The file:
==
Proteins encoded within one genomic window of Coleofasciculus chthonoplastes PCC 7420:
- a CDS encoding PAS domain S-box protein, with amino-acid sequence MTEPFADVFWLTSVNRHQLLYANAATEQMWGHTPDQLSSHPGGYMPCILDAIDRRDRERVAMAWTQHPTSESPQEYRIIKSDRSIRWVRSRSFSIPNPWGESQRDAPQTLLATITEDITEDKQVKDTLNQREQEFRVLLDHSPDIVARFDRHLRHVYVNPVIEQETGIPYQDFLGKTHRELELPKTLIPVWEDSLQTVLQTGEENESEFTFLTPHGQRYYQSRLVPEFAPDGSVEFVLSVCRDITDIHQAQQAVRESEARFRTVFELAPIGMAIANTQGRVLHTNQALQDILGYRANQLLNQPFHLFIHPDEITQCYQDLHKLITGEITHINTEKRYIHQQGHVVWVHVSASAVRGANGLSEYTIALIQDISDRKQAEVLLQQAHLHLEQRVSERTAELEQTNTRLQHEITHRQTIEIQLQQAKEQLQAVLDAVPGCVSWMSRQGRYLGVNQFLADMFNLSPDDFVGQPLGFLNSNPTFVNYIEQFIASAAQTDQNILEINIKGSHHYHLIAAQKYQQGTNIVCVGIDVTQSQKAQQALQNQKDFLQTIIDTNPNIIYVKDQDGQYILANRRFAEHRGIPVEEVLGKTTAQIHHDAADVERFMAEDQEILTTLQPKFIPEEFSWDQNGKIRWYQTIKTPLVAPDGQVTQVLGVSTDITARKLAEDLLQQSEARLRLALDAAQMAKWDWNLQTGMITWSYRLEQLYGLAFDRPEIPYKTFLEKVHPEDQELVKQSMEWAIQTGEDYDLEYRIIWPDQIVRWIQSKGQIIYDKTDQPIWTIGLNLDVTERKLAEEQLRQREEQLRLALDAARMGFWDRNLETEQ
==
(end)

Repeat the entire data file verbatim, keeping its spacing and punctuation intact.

Proteins encoded within one genomic window of Coleofasciculus chthonoplastes PCC 7420:
- a CDS encoding PAS domain S-box protein, with amino-acid sequence MTEPFADVFWLTSVNRHQLLYANAATEQMWGHTPDQLSSHPGGYMPCILDAIDRRDRERVAMAWTQHPTSESPQEYRIIKSDRSIRWVRSRSFSIPNPWGESQRDAPQTLLATITEDITEDKQVKDTLNQREQEFRVLLDHSPDIVARFDRHLRHVYVNPVIEQETGIPYQDFLGKTHRELELPKTLIPVWEDSLQTVLQTGEENESEFTFLTPHGQRYYQSRLVPEFAPDGSVEFVLSVCRDITDIHQAQQAVRESEARFRTVFELAPIGMAIANTQGRVLHTNQALQDILGYRANQLLNQPFHLFIHPDEITQCYQDLHKLITGEITHINTEKRYIHQQGHVVWVHVSASAVRGANGLSEYTIALIQDISDRKQAEVLLQQAHLHLEQRVSERTAELEQTNTRLQHEITHRQTIEIQLQQAKEQLQAVLDAVPGCVSWMSRQGRYLGVNQFLADMFNLSPDDFVGQPLGFLNSNPTFVNYIEQFIASAAQTDQNILEINIKGSHHYHLIAAQKYQQGTNIVCVGIDVTQSQKAQQALQNQKDFLQTIIDTNPNIIYVKDQDGQYILANRRFAEHRGIPVEEVLGKTTAQIHHDAADVERFMAEDQEILTTLQPKFIPEEFSWDQNGKIRWYQTIKTPLVAPDGQVTQVLGVSTDITARKLAEDLLQQSEARLRLALDAAQMAKWDWNLQTGMITWSYRLEQLYGLAFDRPEIPYKTFLEKVHPEDQELVKQSMEWAIQTGEDYDLEYRIIWPDQIVRWIQSKGQIIYDKTDQPIWTIGLNLDVTERKLAEEQLRQREEQLRLALDAARMGFWDRNLETEQ